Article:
The Brasilia native inscribes in the work itself our moment of liberation for reading and writing, in this literal phrase that fills itself symbolically throughout the poem. I, black woman, leave the place that they gave me, the caregiver, provider, the being that does, to the place I have chosen, producer of senses, manipulator of aesthetic, sorceress of words.
The exercise of reading, a practice indicated to improve and stimulate writing is not accessible for most black women for several reasons. One of them, well indicated by Sobral, is that we use the time for housework because of an almost universal tradition, our inescapable place for a very long time, and part of an ideology against which we still struggle.
In the case of black women, access to reading is even more complicated, due to economic, cultural and family issues, where reading is a habit still seen as unproductive use of time, superfluous leisure in many places where there is so much to do, as if reading was not an important cause.
We add to this the fact that access to other black writers is also restricted and training can be good, but based on white, male, Western origin. Each black woman who writes does it against a canon established against the expected and transgress, even if she is never published or recognized. Even with her themes are not being of the left or read as libertarian, she transgresses in the act of using her time to create texts when she was part of the majority of illiterate people in colonized countries a few centuries ago.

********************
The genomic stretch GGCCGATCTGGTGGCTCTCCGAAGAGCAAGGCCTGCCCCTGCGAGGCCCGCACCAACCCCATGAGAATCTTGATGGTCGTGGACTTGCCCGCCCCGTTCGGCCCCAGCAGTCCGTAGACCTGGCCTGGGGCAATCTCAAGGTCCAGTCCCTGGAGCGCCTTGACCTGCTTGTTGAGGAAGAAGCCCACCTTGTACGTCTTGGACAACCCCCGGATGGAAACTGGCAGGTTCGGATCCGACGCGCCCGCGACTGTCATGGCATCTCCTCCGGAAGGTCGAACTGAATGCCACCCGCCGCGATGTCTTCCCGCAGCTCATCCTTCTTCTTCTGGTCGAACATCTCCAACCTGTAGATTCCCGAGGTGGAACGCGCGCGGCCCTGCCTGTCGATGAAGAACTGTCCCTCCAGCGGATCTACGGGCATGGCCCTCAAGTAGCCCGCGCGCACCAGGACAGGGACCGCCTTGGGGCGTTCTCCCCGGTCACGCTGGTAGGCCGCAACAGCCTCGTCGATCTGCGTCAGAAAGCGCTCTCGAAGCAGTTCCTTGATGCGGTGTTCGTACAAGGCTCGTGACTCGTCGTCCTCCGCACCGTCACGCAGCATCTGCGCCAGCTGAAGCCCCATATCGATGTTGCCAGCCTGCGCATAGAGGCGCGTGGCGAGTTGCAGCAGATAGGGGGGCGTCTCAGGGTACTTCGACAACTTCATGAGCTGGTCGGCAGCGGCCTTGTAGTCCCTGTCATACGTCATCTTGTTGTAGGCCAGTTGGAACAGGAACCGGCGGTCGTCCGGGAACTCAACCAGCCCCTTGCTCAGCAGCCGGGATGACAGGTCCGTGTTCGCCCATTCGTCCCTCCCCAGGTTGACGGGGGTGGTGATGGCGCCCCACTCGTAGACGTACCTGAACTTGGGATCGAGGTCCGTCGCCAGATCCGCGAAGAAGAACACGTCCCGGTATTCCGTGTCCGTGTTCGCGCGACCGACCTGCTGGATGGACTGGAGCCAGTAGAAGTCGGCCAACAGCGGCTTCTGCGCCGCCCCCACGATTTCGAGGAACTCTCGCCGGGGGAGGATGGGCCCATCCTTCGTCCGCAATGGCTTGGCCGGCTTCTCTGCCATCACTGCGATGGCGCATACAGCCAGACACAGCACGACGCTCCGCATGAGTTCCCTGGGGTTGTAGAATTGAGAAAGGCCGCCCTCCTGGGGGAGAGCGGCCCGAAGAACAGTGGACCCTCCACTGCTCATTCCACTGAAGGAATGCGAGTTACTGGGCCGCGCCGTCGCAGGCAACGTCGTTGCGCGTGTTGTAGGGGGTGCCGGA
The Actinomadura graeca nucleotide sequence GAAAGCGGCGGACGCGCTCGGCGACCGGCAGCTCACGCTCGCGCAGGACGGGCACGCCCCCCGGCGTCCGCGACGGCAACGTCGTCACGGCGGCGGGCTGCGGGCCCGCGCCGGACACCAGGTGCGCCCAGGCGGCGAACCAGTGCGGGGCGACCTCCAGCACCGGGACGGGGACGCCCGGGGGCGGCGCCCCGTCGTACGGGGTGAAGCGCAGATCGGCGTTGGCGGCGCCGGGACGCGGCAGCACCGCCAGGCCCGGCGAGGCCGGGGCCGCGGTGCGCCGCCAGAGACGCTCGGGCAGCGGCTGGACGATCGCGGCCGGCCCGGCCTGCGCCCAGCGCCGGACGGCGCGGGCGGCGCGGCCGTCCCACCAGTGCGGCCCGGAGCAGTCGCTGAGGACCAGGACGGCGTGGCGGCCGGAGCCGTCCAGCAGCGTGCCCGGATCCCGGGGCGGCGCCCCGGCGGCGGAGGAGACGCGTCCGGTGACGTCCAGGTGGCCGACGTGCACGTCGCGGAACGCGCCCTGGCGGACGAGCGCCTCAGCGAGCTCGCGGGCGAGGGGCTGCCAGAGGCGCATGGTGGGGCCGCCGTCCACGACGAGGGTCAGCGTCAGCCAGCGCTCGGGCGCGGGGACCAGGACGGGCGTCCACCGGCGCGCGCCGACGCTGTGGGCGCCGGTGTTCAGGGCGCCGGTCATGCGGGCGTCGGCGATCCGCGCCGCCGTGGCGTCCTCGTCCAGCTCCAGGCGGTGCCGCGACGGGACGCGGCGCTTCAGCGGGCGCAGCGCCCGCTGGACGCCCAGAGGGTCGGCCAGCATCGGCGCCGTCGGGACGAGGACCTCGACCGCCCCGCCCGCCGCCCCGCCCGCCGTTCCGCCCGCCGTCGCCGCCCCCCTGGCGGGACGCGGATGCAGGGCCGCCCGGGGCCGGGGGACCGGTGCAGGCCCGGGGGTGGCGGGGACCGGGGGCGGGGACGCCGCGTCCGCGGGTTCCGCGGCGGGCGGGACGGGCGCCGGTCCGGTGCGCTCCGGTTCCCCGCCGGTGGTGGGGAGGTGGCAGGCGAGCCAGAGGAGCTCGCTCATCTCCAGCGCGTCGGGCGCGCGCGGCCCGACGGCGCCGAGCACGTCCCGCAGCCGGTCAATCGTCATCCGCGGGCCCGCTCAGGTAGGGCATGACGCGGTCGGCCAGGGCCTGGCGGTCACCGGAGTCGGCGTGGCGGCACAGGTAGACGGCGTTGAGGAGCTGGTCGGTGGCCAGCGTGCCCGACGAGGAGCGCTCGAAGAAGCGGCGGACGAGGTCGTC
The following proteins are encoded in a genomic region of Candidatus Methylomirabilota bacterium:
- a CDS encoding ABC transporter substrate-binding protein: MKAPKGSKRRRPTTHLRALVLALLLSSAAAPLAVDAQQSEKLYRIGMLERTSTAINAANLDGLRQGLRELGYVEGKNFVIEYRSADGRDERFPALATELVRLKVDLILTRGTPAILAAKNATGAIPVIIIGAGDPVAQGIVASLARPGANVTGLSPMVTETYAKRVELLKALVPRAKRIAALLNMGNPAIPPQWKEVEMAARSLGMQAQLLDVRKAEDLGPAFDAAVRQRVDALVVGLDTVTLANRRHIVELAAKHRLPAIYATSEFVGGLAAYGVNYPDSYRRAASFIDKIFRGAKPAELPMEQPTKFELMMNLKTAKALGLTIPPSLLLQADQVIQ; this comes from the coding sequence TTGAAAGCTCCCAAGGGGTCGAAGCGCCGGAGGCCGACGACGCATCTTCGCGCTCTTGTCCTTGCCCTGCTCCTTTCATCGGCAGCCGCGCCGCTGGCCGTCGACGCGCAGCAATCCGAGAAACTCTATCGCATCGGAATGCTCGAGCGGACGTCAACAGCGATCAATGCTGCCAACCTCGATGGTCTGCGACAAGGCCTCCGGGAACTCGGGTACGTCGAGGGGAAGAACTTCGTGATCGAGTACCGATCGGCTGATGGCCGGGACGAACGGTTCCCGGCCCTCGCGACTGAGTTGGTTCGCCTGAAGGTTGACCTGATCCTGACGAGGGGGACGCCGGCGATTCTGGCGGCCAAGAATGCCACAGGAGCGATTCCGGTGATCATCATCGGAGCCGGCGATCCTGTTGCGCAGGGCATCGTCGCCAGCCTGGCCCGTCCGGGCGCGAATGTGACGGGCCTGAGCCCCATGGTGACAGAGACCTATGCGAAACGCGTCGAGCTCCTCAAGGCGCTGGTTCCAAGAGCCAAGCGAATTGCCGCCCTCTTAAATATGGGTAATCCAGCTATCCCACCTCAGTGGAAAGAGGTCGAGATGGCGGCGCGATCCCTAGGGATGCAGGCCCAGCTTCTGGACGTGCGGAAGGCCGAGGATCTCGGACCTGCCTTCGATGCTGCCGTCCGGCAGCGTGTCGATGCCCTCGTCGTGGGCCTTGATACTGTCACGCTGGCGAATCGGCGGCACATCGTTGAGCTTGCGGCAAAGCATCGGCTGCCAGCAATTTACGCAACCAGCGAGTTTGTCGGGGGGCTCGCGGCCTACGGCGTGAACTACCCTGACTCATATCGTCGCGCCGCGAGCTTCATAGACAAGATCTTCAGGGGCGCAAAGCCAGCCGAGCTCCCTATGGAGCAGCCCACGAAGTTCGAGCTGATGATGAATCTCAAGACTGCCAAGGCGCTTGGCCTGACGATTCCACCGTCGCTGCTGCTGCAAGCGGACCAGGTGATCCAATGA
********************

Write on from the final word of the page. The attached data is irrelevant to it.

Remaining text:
The emergence of social networks opens up possibilities for more women to write and read daily, access authors and their works in a more economical and capillary model of consumption. In addition to sharing impressions and reflections about what they read, more black people read and write for others to read than ten years ago and this circularity of ideas/themes/reflections bring effects that we can’t measure. In my view it’s a time of reconnection of orality, a virtual drum beat that touches all of us and still surprises.
Breaking with the closed Brazilian publishing market, the elitist form and spaces of literary fairs, the accumulation of roles that requires writers to develop their literary work in parallel with other activities that generate income is the great challenge of today. It is still unsatisfactory for all of us, the number of published writers, the texts available in the market from the members of the lineage of Carolina Maria de Jesus. But, inspired by other trail-blazers of literary seas, we will walk in partition, will not impede ourselves us from being who we are and moving forward.
Daniela Luciana, a member of the Irmandade Pretas Candangas (Sisterhood of Pretas Candangas) and the literary collective Ogum’s Toques, maintains the blog Caleidoscópio Mutante.
Source: Afro Latinas
1. Ebony magazine. “Better to be poor”. December 1966
2. Levine, Robert M. “Afterword: ‘a fish out of water'” in Jesus, Carolina Maria de. I’m Going to Have a Little House: The Second Diary of Carolina Maria de Jesus. 1997 University of Nebraska Press.